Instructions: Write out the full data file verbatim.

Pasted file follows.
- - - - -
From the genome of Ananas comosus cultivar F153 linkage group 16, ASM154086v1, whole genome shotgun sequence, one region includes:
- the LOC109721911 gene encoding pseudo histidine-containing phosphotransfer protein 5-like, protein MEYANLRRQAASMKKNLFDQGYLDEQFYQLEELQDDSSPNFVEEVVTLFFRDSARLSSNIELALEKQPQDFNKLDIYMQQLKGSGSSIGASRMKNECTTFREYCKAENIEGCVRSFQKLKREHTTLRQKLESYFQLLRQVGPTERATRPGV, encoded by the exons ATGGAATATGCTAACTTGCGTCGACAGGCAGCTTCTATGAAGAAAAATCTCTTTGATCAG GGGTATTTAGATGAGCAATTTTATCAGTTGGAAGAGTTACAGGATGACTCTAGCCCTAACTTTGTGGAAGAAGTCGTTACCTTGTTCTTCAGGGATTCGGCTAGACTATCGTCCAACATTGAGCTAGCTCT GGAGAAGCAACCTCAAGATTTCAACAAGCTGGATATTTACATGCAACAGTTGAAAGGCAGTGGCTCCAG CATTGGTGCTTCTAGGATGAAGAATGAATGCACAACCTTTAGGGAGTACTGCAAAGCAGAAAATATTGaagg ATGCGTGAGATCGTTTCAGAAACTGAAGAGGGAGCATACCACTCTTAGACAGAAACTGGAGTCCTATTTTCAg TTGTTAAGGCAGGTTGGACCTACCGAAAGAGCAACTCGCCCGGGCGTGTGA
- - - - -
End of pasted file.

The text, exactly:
From the genome of Ananas comosus cultivar F153 linkage group 16, ASM154086v1, whole genome shotgun sequence, one region includes:
- the LOC109721911 gene encoding pseudo histidine-containing phosphotransfer protein 5-like, protein MEYANLRRQAASMKKNLFDQGYLDEQFYQLEELQDDSSPNFVEEVVTLFFRDSARLSSNIELALEKQPQDFNKLDIYMQQLKGSGSSIGASRMKNECTTFREYCKAENIEGCVRSFQKLKREHTTLRQKLESYFQLLRQVGPTERATRPGV, encoded by the exons ATGGAATATGCTAACTTGCGTCGACAGGCAGCTTCTATGAAGAAAAATCTCTTTGATCAG GGGTATTTAGATGAGCAATTTTATCAGTTGGAAGAGTTACAGGATGACTCTAGCCCTAACTTTGTGGAAGAAGTCGTTACCTTGTTCTTCAGGGATTCGGCTAGACTATCGTCCAACATTGAGCTAGCTCT GGAGAAGCAACCTCAAGATTTCAACAAGCTGGATATTTACATGCAACAGTTGAAAGGCAGTGGCTCCAG CATTGGTGCTTCTAGGATGAAGAATGAATGCACAACCTTTAGGGAGTACTGCAAAGCAGAAAATATTGaagg ATGCGTGAGATCGTTTCAGAAACTGAAGAGGGAGCATACCACTCTTAGACAGAAACTGGAGTCCTATTTTCAg TTGTTAAGGCAGGTTGGACCTACCGAAAGAGCAACTCGCCCGGGCGTGTGA